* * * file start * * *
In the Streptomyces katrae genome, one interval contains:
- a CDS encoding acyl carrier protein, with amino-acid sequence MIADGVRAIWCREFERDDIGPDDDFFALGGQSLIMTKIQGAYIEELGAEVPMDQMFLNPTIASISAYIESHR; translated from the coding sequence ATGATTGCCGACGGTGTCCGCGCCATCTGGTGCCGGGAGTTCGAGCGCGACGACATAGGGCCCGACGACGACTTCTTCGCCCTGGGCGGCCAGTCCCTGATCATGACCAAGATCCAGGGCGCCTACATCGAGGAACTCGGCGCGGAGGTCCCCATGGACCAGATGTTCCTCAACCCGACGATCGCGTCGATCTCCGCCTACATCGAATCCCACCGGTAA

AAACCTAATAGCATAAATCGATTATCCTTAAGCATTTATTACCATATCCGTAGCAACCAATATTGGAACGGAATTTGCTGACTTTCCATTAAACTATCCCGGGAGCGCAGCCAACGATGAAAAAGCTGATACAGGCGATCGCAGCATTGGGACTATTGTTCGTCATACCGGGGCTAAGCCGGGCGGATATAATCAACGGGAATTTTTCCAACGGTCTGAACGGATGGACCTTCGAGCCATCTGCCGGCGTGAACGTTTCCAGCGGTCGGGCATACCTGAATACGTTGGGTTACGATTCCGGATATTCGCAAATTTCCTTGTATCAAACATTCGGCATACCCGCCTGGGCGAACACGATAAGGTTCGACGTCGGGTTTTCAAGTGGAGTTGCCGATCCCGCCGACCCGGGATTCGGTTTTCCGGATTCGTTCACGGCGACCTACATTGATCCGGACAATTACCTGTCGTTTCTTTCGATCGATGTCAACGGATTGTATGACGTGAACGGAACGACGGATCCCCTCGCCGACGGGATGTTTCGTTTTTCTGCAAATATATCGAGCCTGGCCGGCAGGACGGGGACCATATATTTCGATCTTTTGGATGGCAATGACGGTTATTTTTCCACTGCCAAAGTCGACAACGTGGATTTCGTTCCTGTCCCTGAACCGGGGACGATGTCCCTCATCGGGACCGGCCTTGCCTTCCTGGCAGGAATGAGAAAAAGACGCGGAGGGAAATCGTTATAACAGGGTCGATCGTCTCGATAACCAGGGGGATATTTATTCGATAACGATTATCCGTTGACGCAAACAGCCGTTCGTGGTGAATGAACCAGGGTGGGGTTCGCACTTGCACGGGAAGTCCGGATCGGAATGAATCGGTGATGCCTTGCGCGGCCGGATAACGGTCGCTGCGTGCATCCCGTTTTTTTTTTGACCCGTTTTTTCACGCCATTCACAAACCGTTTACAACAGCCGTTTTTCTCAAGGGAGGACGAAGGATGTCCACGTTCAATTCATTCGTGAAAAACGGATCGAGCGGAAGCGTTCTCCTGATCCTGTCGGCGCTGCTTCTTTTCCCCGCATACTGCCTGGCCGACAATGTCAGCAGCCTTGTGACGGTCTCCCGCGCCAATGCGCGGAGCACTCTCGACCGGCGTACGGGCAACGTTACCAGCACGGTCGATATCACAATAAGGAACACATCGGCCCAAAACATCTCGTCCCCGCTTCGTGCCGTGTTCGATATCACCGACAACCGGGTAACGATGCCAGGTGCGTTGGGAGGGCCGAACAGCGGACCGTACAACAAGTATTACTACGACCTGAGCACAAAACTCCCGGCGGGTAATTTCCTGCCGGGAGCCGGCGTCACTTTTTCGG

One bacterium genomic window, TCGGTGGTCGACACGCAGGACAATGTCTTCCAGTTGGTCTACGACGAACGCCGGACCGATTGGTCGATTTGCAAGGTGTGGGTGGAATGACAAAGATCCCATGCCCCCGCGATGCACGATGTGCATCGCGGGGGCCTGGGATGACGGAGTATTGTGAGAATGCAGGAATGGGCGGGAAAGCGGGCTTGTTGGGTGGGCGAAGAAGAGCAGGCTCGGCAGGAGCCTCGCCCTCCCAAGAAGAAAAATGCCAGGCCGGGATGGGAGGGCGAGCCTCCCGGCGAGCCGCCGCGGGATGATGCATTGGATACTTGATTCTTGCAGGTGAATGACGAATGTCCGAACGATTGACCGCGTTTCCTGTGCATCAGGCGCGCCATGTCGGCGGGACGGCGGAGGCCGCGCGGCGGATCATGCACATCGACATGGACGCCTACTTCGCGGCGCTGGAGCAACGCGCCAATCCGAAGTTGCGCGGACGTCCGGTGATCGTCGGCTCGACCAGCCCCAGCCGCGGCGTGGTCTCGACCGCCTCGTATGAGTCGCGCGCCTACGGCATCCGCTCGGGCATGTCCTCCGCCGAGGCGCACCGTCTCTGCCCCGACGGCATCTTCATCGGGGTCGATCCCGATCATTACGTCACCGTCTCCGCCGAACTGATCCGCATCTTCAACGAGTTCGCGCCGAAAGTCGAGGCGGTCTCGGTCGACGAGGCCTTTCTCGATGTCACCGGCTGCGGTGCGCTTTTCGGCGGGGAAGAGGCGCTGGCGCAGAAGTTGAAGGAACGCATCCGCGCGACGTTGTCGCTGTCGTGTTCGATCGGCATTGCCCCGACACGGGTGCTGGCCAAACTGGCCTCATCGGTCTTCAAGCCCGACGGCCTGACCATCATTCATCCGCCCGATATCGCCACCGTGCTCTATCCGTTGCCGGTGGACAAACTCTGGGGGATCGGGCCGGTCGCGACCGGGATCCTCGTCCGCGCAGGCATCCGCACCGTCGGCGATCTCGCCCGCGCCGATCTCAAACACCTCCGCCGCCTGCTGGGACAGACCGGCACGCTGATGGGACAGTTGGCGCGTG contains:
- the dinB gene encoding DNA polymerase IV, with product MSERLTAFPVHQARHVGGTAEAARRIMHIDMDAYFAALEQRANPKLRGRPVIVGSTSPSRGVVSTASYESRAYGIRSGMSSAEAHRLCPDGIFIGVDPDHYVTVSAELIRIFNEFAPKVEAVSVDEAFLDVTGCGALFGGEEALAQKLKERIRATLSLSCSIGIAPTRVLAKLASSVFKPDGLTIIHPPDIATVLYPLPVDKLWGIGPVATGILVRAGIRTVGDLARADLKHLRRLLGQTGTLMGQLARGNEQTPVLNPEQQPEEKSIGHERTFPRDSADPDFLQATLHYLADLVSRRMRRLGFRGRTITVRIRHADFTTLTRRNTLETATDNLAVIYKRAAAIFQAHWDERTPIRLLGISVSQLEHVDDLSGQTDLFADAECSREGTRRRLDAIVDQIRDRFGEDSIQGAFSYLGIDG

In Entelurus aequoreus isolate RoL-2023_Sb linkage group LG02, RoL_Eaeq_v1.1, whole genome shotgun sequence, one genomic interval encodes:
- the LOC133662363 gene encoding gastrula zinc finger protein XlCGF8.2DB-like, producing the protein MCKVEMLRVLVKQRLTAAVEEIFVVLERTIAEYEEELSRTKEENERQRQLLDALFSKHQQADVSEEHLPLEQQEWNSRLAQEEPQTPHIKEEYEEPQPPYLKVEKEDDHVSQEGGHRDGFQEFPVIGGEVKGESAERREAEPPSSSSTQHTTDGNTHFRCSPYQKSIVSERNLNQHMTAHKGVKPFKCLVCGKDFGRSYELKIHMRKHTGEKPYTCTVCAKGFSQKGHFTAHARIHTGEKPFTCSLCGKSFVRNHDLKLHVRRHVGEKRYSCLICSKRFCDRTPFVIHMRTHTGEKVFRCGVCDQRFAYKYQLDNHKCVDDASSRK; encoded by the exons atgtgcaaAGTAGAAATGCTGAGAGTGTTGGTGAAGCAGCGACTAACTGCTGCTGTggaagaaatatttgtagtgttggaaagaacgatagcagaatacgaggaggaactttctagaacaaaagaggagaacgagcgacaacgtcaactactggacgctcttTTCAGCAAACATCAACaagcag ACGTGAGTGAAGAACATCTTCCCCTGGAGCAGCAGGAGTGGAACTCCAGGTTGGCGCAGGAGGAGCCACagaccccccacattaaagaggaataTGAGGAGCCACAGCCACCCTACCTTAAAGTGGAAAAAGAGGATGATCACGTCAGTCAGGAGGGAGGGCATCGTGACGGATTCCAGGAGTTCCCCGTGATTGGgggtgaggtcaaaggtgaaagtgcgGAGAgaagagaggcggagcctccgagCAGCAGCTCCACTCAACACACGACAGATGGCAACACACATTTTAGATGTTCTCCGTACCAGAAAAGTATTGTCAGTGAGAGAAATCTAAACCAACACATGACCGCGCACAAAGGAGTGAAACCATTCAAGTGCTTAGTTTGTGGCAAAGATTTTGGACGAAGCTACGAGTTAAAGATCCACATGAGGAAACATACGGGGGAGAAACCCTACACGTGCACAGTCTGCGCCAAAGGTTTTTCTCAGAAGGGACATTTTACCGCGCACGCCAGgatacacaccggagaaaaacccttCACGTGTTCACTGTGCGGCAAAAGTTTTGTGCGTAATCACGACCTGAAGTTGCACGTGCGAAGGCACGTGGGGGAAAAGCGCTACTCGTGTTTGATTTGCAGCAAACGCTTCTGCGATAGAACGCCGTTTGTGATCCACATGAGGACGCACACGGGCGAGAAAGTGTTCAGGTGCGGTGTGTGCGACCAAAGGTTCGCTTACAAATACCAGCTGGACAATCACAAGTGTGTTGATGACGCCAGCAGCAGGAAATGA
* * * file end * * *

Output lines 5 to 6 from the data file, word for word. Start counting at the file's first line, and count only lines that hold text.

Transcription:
- the dinB gene encoding DNA polymerase IV, with product MSERLTAFPVHQARHVGGTAEAARRIMHIDMDAYFAALEQRANPKLRGRPVIVGSTSPSRGVVSTASYESRAYGIRSGMSSAEAHRLCPDGIFIGVDPDHYVTVSAELIRIFNEFAPKVEAVSVDEAFLDVTGCGALFGGEEALAQKLKERIRATLSLSCSIGIAPTRVLAKLASSVFKPDGLTIIHPPDIATVLYPLPVDKLWGIGPVATGILVRAGIRTVGDLARADLKHLRRLLGQTGTLMGQLARGNEQTPVLNPEQQPEEKSIGHERTFPRDSADPDFLQATLHYLADLVSRRMRRLGFRGRTITVRIRHADFTTLTRRNTLETATDNLAVIYKRAAAIFQAHWDERTPIRLLGISVSQLEHVDDLSGQTDLFADAECSREGTRRRLDAIVDQIRDRFGEDSIQGAFSYLGIDG

In Entelurus aequoreus isolate RoL-2023_Sb linkage group LG02, RoL_Eaeq_v1.1, whole genome shotgun sequence, one genomic interval encodes: